But a full night of sleep does not always bring positive effects for all. In an additional study published in the Journal of Clinical Endocrinology and Metabolism, researchers found that men who do not have healthy sleeping habits are at a greater risk for Type 2 diabetes.
In testing 788 healthy men and women, researchers found that when men got either too much sleep or too little sleep, their glucose tolerance and insulin sensitivity decreased. No connection was found for women.
Researchers found that not getting enough sleep, or sleeping too much, can harbor many negative health effects, including an increased risk of diabetes, which is also linked to sleep apnea. This illness, which happens when a person repeatedly stops breathing during the night, is prevalent in an estimated 18 million Americans.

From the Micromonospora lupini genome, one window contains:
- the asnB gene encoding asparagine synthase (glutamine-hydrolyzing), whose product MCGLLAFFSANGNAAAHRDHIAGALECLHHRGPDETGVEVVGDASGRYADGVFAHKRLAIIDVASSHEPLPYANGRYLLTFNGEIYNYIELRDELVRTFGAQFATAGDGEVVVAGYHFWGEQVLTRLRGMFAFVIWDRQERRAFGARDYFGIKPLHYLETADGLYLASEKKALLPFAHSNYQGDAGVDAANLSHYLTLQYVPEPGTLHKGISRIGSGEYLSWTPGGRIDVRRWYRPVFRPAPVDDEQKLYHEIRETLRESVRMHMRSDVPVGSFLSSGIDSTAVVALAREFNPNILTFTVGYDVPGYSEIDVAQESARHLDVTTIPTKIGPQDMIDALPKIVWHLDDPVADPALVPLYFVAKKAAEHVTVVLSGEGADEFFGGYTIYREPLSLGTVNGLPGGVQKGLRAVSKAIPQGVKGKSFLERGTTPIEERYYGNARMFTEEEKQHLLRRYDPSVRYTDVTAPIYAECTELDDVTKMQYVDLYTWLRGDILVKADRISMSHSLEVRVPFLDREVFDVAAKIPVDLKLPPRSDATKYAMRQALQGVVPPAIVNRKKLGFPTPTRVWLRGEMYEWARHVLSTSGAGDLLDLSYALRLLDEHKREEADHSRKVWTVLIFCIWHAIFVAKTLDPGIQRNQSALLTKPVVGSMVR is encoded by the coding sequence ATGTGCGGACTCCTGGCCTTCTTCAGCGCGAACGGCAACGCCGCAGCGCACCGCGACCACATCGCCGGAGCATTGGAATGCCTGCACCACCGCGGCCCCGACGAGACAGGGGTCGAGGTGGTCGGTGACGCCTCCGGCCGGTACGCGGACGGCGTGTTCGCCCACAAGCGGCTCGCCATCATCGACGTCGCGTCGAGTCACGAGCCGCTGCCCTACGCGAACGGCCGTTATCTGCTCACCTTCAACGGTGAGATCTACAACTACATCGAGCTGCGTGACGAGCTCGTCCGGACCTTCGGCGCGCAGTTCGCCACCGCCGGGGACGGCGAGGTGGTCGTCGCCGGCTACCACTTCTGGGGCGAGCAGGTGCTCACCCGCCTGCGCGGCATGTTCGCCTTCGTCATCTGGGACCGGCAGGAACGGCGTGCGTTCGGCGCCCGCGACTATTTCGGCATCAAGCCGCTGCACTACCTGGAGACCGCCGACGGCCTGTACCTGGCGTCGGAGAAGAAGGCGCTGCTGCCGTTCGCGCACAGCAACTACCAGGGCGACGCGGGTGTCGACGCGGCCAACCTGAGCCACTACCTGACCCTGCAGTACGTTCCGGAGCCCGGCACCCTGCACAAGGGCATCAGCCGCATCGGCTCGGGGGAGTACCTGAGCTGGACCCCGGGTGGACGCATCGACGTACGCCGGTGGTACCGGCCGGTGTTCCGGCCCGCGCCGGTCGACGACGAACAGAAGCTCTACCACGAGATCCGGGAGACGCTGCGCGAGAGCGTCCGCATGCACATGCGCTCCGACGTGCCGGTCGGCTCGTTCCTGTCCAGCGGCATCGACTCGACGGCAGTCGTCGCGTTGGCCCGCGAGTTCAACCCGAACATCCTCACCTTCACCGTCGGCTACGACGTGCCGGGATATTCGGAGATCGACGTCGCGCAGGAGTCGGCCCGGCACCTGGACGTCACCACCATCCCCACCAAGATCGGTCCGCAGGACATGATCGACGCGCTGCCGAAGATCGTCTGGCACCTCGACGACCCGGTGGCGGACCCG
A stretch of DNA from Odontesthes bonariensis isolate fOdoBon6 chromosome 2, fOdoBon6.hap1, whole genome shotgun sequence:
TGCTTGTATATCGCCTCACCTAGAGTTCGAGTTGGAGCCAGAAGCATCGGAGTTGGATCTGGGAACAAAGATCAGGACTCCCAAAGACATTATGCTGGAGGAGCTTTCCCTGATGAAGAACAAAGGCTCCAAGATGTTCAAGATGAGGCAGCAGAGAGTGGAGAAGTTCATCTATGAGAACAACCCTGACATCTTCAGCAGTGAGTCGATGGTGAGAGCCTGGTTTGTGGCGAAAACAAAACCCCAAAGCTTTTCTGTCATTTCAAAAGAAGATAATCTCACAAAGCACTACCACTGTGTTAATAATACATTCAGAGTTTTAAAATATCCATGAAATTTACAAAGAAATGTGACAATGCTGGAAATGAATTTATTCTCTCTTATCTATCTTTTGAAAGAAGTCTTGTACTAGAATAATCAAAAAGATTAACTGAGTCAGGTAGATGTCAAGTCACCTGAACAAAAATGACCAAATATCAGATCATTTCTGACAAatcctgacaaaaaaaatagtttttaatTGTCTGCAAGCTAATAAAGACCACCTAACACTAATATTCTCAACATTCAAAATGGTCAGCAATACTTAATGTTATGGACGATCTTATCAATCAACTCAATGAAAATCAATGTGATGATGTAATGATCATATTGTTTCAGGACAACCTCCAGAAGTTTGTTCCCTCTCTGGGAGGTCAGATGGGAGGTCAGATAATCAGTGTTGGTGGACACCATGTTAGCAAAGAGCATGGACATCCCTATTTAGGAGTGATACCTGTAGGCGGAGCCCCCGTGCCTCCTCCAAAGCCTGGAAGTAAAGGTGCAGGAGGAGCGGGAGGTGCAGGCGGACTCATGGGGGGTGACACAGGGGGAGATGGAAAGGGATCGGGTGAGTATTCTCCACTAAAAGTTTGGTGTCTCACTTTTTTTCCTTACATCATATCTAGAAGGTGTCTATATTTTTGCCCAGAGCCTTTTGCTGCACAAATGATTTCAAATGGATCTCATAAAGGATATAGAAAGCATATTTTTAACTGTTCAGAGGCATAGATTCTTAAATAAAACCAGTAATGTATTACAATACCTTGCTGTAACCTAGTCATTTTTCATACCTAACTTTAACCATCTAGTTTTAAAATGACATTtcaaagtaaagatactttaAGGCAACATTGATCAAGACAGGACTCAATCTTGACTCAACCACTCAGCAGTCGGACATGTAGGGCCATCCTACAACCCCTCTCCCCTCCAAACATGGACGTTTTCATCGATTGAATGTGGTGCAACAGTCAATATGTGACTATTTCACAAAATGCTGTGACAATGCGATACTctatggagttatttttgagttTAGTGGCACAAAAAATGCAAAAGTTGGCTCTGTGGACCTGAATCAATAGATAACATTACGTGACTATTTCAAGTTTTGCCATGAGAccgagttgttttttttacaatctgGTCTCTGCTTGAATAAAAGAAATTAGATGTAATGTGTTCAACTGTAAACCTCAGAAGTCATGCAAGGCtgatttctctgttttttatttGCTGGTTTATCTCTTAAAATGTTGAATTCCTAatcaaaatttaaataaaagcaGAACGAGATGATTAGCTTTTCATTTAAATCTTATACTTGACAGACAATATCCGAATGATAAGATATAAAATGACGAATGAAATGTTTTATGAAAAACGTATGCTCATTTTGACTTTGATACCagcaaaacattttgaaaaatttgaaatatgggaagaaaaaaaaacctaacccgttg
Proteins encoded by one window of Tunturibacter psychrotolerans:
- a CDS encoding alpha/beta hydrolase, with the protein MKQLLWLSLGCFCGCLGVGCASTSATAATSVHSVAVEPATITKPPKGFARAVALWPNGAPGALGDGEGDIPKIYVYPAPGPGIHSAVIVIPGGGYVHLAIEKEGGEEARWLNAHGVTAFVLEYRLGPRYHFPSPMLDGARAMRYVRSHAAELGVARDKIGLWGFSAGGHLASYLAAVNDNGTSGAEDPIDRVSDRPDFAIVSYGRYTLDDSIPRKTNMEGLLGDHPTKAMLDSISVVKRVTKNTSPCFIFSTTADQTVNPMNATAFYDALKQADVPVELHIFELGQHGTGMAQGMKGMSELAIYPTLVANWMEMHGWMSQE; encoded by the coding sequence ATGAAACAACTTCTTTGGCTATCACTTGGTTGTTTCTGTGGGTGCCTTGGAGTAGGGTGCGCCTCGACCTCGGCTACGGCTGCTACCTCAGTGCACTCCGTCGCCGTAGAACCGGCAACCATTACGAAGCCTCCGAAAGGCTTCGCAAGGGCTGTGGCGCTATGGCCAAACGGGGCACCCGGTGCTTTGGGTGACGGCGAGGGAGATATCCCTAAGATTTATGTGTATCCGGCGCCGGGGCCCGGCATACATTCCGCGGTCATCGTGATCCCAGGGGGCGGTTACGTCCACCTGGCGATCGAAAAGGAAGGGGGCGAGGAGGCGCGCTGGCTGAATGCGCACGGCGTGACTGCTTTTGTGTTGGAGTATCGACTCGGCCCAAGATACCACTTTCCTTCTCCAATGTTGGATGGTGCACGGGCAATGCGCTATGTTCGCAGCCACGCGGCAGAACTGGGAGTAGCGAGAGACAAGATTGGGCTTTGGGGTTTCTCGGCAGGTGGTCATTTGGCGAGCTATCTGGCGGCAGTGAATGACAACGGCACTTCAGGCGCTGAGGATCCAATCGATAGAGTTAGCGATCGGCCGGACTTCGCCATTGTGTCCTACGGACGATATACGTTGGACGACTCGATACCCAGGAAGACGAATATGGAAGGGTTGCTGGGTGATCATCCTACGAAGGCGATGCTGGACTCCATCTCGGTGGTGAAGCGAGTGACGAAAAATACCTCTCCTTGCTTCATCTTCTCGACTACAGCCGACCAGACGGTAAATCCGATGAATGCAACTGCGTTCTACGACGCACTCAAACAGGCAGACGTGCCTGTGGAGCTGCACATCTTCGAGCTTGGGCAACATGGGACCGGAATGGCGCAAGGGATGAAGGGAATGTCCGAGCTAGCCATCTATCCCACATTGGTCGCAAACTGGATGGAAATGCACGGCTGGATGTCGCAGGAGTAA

Steve Luciani has worked in the flooring business for over 40 years. He started as a carpet salesman, and in 1969, he opened his very own business, Coachlight Carpets, where he’s helped countless residents and other local businesses in the Centerville, MA, area with all of their carpet, hardwood, tile, and flooring needs. According to The BarnStable Patriot, high-quality flooring isn’t the only thing Luciani has provided the community he’s been apart of for virtually his entire life.
“When you talk about Centerville, you’ve got to talk about Steve,” said William Crocker Jr., a councilor in Barnstable’s Precinct 6. “If he’s not putting up displays on the corner of Old Stage Road and Route 28, he’s working on the Centerville playground or manning a fundraising booth at various events across the Cape. He has found a way to incorporate his business with giving, and the results have been amazing for us all.”